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It’s often said that a rising tide lifts all boats, and this may very well be the situation on the ground when PokerStars joins the New Jersey online poker market – a moment that is expected to occur by the end of the year.

The general consensus is that once PokerStars is licensed in New Jersey, PokerStars will put a full blown marketing blitz into operation and ascend to the top of the market.

In addition to PokerStars using their marketing budget to overwhelm their competition, several other factors make this marketing push likely:

· PokerStars is launching roughly a year after their competitors and will need to make up ground in the market;

· PokerStars reputation was damaged (in the general public’s eyes) following Black Friday and they’ll need to do more damage control than the other sites;

· PokerStars competitors haven’t exactly set the world on fire with their marketing efforts in New Jersey and PokerStars may feel the need to clean up the mess;

· and PokerStars has the largest marketing budget of any online poker provider and has historically gone into new markets with guns blazing.

However, as much stock as people are putting into PokerStars ascension to the top of the market, their marketing campaign could also benefit the entire industry.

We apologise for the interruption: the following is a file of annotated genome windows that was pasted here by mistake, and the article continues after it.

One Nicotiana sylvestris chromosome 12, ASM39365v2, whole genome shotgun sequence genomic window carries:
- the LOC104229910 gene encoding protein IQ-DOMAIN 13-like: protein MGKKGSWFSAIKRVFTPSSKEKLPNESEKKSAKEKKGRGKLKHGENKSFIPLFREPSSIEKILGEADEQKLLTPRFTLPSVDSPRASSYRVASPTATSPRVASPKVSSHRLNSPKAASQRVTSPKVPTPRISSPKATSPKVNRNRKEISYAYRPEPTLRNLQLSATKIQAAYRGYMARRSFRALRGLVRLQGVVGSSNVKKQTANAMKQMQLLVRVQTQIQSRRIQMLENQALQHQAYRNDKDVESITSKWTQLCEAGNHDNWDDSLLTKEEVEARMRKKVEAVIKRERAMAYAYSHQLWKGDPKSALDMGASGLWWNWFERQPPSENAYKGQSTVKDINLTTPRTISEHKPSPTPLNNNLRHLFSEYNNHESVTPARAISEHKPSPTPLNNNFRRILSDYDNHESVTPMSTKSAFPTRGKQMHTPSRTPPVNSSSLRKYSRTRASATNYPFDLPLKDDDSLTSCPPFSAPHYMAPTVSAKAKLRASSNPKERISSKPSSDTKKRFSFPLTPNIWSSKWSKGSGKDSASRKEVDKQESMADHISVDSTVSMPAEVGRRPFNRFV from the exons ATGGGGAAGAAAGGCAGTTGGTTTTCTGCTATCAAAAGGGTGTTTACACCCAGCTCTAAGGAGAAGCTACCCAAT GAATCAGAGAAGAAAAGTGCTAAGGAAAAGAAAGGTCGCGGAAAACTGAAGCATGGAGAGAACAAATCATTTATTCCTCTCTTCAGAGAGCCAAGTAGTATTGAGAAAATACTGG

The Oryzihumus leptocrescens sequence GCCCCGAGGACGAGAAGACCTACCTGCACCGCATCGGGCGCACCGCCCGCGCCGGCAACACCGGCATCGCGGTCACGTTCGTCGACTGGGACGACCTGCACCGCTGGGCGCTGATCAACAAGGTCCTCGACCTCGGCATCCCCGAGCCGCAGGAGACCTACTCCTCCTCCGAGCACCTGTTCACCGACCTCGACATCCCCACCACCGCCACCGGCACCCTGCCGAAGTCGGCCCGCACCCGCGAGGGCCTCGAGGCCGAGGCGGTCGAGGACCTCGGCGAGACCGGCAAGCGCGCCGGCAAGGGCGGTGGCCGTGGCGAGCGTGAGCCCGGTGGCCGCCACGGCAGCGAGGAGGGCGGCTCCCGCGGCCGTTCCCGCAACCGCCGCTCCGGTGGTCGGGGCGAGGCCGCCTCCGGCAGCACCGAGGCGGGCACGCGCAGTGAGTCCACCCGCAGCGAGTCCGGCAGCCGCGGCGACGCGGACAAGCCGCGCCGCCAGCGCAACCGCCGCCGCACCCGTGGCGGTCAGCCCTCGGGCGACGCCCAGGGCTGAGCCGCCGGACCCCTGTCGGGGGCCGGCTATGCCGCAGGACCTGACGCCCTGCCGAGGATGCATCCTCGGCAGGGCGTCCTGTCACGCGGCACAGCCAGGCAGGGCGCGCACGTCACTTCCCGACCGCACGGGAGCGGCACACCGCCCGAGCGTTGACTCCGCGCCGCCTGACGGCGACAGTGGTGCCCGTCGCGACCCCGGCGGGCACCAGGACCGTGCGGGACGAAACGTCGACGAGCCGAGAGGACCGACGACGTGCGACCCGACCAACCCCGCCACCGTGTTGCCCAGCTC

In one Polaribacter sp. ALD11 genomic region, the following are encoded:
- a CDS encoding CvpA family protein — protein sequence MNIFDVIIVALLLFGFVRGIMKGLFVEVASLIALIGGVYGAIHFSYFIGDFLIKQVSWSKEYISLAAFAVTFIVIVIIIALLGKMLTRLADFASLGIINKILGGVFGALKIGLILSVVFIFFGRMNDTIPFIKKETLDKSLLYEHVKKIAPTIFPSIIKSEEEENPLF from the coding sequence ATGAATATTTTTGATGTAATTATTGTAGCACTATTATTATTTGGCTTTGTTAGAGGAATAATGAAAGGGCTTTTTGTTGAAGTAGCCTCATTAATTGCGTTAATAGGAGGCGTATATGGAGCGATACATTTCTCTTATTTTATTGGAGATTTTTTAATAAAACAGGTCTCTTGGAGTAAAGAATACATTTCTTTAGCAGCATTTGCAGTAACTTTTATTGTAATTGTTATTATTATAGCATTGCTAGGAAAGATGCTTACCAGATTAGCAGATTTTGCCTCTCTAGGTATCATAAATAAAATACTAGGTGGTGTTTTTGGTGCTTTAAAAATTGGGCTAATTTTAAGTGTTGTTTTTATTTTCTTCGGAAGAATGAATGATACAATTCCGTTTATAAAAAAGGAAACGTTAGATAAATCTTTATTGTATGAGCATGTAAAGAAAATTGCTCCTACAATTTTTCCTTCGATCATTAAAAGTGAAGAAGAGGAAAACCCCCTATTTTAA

Consumer (un)awareness

Over the course of the first few months of online gaming in New Jersey, the operators were pouring quite a bit of money into marketing campaigns. Print, billboard, online, and TV ads were everywhere, as were more innovative campaigns such as partypoker‘s partnership with the Philadelphia 76ers and New Jersey Devils (which begot the Dream Seat Series) and promotions like No-Overlay by Ultimate Poker.

Unfortunately, even with all of this advertising consumer awareness has been severely lacking in New Jersey.

Despite a lot of mainstream press surrounding the passage of the iGaming law in early 2013, the nine-month buildup to launch, and nearly a year of legalized online poker in the state, the majority of New Jersey residents are still unaware online poker (and casino games) are legal in NJ – the actual percentage of New Jersey residents who are unaware of the fact that online poker is legal in the state has been estimated at anywhere from 50% to 90%, depending on who you talk to.

Whatever the actual number is, it’s simply not good enough. The low consumer awareness has led to a smaller than expected market, and therefore, smaller than expected revenue; which has led to budget cuts.

In May, 888 CEO Brian Mattingley told Bloomberg News they were “Absolutely shocked at the slowness of the market,” and indicated the company was shifting marketing dollars from online poker to slot machines. During an interview in August, Mattingley told me that only about 10% of NJ residents are aware online poker is legal.

888 is not the only company cutting back on their online poker advertising.

The COO of the Borgata, Tom Ballance, also indicated to Bloomberg that they would be cutting back on their marketing expenditures, while’s Group Director of Poker, Jeffrey Haas, said the company expected the market to be 3-4 times larger than it turned out to be and indicated they needed better education and to reengage with disenfranchised players.